• June 5, 2014 at 1:13 PM // Reply

    Characters can decide NOT to act. They can ignore a chance that comes up or ignore a danger. They can decide to just walk away, which may be to their detriment or to their benefit. I like to think that agency does not always have to equal capital-A Action. Sometimes agency is subtle, and big things can result on down the line from a lousy choice your character makes.

    I really like this blog post Chuck.

  • That’s why I am a pantser. Because once I start to get to know my characters they wander off piste and do all kinds of shit I didn’t expect. Which means that pantsers are people who are pathologically unable to analyse the crap out of life and think miles ahead, and planners are able to see the characters buggering off in advance and when it happens it doesn’t faze them because they’ve already thought it into the plot… Or something. Loved this post.

    Cheers

    MTM

  • As a writer, this is great advice. As a reader, I have to offer a slightly different take on it. This is great and all, but personally, the most powerful and satisfying character arcs for me start out with passive characters who become active by the end. Sometimes (usually) they have a reactive phase in the middle. But seeing someone who is completely passive (especially if it’s a female character) take agency and become an active character is far more interesting, exciting, and relatable than a character who’s already developed to the point where s/he takes agency all the time right from the start. I feel like I get to see less development there. But maybe this stems from my fondness for YA, which typically traces a passive-to-reactive-to-active coming of age arc. But I’ve also seen this in adult fiction. It explains my feelings about Sansa vs. Arya Stark in ASOIF/GoT. Sansa starts out passive and gradually becomes more active with more agency. As of the last book, she’s in her reactive, starting to become active stage; if this arc continues, she will become a more developed, active character and a strong woman instead of the shallow little girl she was at the beginning. Arya on the other hand starts out active and just becomes an empty vehicle for plot, a flat character who surrenders her agency. People like Arya because the plot she obediently follows along with is cool, but she’s a very boring character.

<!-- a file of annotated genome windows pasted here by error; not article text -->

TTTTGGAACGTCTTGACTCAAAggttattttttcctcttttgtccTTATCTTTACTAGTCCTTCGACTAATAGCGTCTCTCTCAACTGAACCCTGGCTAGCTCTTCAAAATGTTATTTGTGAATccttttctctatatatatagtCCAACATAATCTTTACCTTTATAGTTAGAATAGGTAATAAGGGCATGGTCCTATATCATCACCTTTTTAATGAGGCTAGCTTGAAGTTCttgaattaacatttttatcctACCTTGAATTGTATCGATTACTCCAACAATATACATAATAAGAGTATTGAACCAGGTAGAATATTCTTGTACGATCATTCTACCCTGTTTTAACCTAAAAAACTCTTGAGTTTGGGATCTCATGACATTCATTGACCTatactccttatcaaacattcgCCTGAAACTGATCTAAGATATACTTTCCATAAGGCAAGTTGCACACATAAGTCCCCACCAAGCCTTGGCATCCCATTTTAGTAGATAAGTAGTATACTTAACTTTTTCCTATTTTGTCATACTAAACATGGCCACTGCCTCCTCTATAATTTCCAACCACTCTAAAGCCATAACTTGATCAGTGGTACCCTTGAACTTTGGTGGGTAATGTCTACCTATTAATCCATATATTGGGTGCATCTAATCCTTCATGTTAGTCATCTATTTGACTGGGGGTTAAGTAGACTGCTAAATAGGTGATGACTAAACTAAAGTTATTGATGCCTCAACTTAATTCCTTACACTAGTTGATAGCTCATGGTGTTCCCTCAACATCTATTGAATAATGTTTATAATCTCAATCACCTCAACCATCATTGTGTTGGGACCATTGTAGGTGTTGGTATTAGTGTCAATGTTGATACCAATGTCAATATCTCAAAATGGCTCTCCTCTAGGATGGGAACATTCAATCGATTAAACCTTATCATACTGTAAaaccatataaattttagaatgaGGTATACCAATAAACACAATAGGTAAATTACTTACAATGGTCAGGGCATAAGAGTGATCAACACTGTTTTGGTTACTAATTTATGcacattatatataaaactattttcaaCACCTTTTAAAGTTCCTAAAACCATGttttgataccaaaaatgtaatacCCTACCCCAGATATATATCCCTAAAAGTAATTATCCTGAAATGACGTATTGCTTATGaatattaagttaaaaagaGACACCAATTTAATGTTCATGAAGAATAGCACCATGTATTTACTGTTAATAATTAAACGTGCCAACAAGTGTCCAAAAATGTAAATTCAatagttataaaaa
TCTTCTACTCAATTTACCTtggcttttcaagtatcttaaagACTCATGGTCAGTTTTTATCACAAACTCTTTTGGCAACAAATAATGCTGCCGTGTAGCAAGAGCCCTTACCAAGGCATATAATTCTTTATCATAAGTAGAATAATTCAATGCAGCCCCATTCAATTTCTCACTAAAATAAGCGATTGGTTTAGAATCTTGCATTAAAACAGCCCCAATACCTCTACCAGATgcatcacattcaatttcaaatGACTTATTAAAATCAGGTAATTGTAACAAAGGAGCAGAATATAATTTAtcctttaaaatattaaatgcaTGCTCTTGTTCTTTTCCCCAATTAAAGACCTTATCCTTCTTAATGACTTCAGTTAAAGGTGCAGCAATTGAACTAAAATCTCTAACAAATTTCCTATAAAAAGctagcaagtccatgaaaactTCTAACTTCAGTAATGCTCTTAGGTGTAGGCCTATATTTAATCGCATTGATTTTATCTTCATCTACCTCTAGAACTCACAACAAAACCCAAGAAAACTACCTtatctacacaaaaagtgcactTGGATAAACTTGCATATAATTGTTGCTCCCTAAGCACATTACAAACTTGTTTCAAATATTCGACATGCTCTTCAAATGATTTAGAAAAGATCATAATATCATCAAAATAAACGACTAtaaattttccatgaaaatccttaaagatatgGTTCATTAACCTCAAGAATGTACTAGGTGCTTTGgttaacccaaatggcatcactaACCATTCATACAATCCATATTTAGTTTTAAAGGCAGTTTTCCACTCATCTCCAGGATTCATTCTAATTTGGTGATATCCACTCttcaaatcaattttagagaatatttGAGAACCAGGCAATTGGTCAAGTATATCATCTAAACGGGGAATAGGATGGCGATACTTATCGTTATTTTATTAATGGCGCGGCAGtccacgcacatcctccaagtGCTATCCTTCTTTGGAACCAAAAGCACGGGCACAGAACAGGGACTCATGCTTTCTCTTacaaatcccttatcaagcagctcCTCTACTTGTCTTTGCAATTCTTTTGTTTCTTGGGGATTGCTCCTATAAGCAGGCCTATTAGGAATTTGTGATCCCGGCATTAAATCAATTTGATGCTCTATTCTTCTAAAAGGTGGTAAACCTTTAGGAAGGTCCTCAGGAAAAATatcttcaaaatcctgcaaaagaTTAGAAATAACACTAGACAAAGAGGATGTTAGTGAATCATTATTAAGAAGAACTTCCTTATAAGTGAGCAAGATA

The thing is, though, characters who start out as active are usually insta-likeable. Characters who begin as passive or even reactive take more time to develop and more patience on the reader’s part. So, how do you convince a reader to stick around with your character who isn’t instantly awesome and agency-y and stuff right off the bat? Or, in your opinion, is such a character not even worth writing?

  • June 8, 2014 at 10:53 AM // Reply

    I came to realize that many of my earlier characters were nothing but b actors filling the screen creating an illusion that something was actually going on. Nice article.

  • Perfect timing on this entry, Chuck. I am in the revision phase and this is exactly what I need to keep in the forefront of my mind during the process.

  • I feel it’s worth pointing out that the need for agency grows as the story progresses. Early on, the character can be buffeted about, but by the end of the first act, the character should be taking action.

  • I get stuck on this all the time. Some of my favorite classic characters are sleuths: Jessica Fletcher, Columbo, Poirot. They rarely have anything invested in why they are on a path to get more information & ultimately solve the crime especially in the cases of Murder, She Wrote where Jess wasn’t hired for those reasons; she was a writer who was pulled into cases. I attended the recent MWA University in Philly and several of the speakers taught about how things should be done with characters & the big reveal ending — all things that were not the methods of Agatha Christie. I guess, my point is that I’m confused by things that are classic vs modern.